Ocean acidification session at the ICES Annual Science Conference, September 2013

There will be a session on the “Physico–chemical aspects of ocean acidification in the ICES area” at the ICES Annual Science Conference in Reykjavik (Iceland), 23-27 September 2013 .

Theme Session D
Physico–chemical aspects of ocean acidification in the ICES area

David J. Hydes, UK (david.hydes(at)noc.ac.uk)
Jon Olafsson, Iceland (jon(at)hafro.is)
Alberto Vieria Borges, Belgium (alberto.borges(at)ulg.ac.be)

Ocean acidification is a result, primarily, of uptake of anthropogenic carbon dioxide (CO2) in the air arising from human activities. This leads to a change of carbonate chemistry in the earth’s oceans: decrease of pH, decrease of CO3‐ ‐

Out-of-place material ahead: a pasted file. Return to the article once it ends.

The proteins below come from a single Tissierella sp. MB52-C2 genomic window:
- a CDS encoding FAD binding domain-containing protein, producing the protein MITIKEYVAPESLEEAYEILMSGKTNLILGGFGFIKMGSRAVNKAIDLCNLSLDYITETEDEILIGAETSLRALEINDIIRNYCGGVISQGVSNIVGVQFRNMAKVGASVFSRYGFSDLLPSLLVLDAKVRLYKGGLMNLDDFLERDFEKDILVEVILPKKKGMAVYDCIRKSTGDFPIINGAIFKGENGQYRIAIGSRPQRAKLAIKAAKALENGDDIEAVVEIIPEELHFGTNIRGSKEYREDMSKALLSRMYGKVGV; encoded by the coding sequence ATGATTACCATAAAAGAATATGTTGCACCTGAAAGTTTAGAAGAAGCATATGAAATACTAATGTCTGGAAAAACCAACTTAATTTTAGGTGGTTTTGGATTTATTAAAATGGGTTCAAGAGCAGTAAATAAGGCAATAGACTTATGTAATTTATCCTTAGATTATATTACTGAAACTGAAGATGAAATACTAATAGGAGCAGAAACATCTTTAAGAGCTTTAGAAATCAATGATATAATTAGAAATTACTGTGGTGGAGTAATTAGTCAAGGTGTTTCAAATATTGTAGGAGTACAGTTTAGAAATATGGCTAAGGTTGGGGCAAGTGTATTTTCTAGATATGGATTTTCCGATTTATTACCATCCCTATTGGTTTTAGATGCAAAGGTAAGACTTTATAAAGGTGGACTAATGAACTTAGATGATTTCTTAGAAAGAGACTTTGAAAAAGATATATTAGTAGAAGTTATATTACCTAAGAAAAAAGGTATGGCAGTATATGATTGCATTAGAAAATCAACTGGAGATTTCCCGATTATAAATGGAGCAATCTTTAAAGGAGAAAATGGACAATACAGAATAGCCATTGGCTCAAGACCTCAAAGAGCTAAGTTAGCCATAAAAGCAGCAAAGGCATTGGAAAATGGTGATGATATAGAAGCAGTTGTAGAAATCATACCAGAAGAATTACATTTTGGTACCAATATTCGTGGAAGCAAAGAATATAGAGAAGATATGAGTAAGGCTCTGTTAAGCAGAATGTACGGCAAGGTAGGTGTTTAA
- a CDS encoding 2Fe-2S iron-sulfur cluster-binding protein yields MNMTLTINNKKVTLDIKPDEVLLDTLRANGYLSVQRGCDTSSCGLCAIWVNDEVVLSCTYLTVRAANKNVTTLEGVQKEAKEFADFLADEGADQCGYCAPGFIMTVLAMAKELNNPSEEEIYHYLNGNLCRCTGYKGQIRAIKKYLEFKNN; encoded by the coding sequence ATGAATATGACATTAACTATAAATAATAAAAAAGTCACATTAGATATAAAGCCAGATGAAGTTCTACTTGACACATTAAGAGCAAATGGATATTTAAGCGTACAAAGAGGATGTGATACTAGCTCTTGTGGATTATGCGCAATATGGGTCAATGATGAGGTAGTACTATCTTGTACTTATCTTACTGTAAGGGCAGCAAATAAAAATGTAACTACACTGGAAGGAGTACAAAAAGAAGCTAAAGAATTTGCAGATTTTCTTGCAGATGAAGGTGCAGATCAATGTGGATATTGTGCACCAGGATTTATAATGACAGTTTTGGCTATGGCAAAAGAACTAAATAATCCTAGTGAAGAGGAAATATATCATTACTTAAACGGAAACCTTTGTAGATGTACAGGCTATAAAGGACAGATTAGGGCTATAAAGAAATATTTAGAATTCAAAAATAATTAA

concentrations, decrease of calcite and aragonite saturation levels, and increase of CO2 concentrations. These changes are expected to negatively affect calcium carbonate‐building organisms. This potential threat is widely recognised and organisations such as regional sea conventions (e.g. OSPAR) are as a matter of high priority considering how best to approach monitoring ocean acidification. Regional differences are likely to be large and coastal and shelf regions are likely to show the largest deviation from projected average trends. Furthermore, time‐series and basin‐scale measurements and models, of the carbonate system, indicate that surface water pH varies substantially ‐ seasonally, interannually and decadally. For acidification research, these observations are important to establish natural variations because their magnitude sets a boundary for what might constitute damaging pH change. The theme session will also cover technical and methodological aspects of monitoring ocean acidification, including quality assurance issues.

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